Walking into a career fair can be intimidating. Everyone is competing for time, dressed to impress, with resumes and life experiences condensed down into flashy, bite-sized talking points. But, what are recruiters really looking for in this process? Thoughtful questions, honest answers, and an engaging conversation.
After all, a career or job fair is essentially a mini interview and a variety of questions are sure to come your way. Knowing how to best prepare for those questions and how to ask thoughtful ones in return can earn you a coveted spot on an employer’s list of potential candidates.
First things first: everyone is human.
That recruiter or career fair ambassador on the other side of the table is a human being just like you. They value basic human qualities of conversation, eye contact and smiling. And, like you, they’ve been in your shoes before, vying for that desired internship or entry level position. A recruiter simply wants to learn more about who you are and help answer any questions you may have about the company or position of interest. Keep in mind that job offers are seldom made at these events anyway. This should allow you to relax a little, put your best foot forward and see where it leads you.
Will you be asked questions at a career fair? Absolutely. What will they be? Asking Google this question will yield you 362 million results. The short answer is, be prepared for anything from the basic get-to-know-you questions to some that may test your ability to wing it. Most importantly, know how to speak about your experience, strengths and interests with clarity and confidence. If you’re asked an oddball or “stumper” question, remain calm. The truth is, sometimes a recruiter or potential employer is just gauging to see if you panic or not. Perhaps you’ll come up with a stunningly perfect answer, but more often than not, you’ll just be your genuine self. And, that is precisely who they are wanting to see. That being said, there are a few common inquiries that often make the list:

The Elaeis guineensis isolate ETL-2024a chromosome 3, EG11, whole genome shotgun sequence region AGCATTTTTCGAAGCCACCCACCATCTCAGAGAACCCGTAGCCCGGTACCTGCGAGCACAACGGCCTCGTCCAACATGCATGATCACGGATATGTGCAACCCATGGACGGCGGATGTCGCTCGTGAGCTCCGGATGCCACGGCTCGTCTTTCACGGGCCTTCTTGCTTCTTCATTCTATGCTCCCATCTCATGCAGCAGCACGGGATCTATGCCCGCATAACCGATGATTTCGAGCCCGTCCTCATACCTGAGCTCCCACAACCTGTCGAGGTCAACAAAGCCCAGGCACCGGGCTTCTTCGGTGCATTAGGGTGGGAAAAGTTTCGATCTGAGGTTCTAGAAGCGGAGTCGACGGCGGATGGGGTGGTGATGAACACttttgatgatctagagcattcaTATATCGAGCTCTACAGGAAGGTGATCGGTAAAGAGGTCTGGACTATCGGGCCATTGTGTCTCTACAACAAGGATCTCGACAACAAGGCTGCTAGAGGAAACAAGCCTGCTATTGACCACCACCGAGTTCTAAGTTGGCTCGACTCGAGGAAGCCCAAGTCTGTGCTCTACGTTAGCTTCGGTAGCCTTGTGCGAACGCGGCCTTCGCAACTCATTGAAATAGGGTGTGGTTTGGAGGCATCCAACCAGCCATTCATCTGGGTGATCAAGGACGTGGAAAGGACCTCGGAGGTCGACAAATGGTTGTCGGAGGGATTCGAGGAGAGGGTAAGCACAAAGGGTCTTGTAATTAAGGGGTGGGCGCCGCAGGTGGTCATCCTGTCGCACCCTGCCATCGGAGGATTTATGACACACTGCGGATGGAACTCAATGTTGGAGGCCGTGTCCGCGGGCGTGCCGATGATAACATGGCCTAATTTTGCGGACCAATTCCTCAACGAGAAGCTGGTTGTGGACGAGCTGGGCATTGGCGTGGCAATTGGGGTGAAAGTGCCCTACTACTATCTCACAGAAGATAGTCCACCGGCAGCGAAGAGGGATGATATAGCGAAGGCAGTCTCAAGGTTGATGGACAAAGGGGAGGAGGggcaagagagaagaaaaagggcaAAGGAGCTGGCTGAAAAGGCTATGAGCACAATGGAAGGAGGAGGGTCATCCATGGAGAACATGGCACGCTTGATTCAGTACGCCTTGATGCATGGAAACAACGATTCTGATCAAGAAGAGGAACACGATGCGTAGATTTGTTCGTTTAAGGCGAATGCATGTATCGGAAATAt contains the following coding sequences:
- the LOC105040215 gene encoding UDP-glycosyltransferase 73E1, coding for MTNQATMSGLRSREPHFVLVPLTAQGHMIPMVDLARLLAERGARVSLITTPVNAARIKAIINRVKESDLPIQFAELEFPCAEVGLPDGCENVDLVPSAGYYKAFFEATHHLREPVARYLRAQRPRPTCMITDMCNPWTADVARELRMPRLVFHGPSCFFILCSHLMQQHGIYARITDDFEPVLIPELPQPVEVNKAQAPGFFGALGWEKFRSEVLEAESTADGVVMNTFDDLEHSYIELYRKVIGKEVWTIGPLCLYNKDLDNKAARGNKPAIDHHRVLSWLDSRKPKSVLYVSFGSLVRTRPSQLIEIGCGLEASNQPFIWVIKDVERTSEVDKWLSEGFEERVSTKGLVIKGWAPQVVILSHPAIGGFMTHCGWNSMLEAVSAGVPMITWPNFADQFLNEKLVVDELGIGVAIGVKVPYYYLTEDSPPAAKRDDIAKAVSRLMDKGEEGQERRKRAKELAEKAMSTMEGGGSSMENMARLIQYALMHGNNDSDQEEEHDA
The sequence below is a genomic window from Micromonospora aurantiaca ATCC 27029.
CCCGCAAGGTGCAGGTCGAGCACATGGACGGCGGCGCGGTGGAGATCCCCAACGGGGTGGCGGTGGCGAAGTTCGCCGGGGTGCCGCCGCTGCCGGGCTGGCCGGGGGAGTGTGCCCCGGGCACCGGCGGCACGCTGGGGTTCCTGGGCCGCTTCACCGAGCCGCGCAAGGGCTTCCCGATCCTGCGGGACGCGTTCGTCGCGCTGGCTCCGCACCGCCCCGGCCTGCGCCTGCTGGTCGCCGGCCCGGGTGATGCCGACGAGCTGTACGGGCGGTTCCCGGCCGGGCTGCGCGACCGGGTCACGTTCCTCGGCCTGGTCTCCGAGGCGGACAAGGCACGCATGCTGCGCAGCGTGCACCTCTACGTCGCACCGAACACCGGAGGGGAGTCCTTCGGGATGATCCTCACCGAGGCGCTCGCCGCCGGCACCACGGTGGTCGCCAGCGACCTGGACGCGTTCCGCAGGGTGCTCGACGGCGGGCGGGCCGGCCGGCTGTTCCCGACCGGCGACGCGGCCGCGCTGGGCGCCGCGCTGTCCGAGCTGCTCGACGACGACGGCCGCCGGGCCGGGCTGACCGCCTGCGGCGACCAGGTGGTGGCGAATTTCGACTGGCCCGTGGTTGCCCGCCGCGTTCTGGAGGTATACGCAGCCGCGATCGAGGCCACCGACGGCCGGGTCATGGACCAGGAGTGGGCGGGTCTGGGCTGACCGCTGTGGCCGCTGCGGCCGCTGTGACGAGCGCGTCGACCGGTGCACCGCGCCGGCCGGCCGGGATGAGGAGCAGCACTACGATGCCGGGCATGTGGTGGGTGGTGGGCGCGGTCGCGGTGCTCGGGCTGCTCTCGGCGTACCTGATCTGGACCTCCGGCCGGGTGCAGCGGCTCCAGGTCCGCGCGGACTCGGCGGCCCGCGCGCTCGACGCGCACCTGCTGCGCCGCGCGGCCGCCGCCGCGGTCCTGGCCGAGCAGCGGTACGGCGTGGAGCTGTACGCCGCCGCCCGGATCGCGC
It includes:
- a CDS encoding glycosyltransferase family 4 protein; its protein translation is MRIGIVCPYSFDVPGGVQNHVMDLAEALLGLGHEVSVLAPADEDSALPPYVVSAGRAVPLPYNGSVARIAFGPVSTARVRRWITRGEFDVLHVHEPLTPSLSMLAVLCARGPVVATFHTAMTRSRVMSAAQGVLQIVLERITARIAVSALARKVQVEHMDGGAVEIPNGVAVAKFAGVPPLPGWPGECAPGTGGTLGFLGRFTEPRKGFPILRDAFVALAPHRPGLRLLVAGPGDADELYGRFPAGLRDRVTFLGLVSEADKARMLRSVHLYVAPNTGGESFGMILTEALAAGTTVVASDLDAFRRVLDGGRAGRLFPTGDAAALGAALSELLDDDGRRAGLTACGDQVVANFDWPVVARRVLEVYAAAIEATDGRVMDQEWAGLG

“Tell us about yourself.”
This one leaves the gate pretty much wide open, and knowing what to leave out is just as important as what to include. This prompt is not an invitation to detail your life story. Remember that recruiters see hundreds of students throughout the course of the day, and their time should be respected. Keep it concise. Think of your response as an inverted pyramid: start with a broad background of information and work your way down to a few important details that highlight your accomplishments or reveal a specific topic that most interests you. This is not the platform to revisit what you learned or did in high school. Stick to your collegiate or post-secondary experiences.
“What are your greatest strengths?”
This question might be asked for a few reasons, such as seeing how your strengths align with the needs of the company, what qualities or skills set you apart from the competition or whether or not you’re self-aware. Be accurate and honest; only name strengths that you actually possess, not what you think the recruiter wants to hear. Be specific. “I’m a people person” could be improved by saying that you’re good at building relationships or are a concise and organized communicator. Lastly, don’t be too humble. “I’m always on time” is great, but showing up to work on time is assumed in a professional workplace. If that is your greatest strength, it might be a red flag for a potential employer. Brainstorm ahead of time. Ask a friend or colleague for input if you need to. Then, zero in on one or two of your best strengths and build a short narrative around them, with examples to back up your statement.
“What are some of your weaknesses?”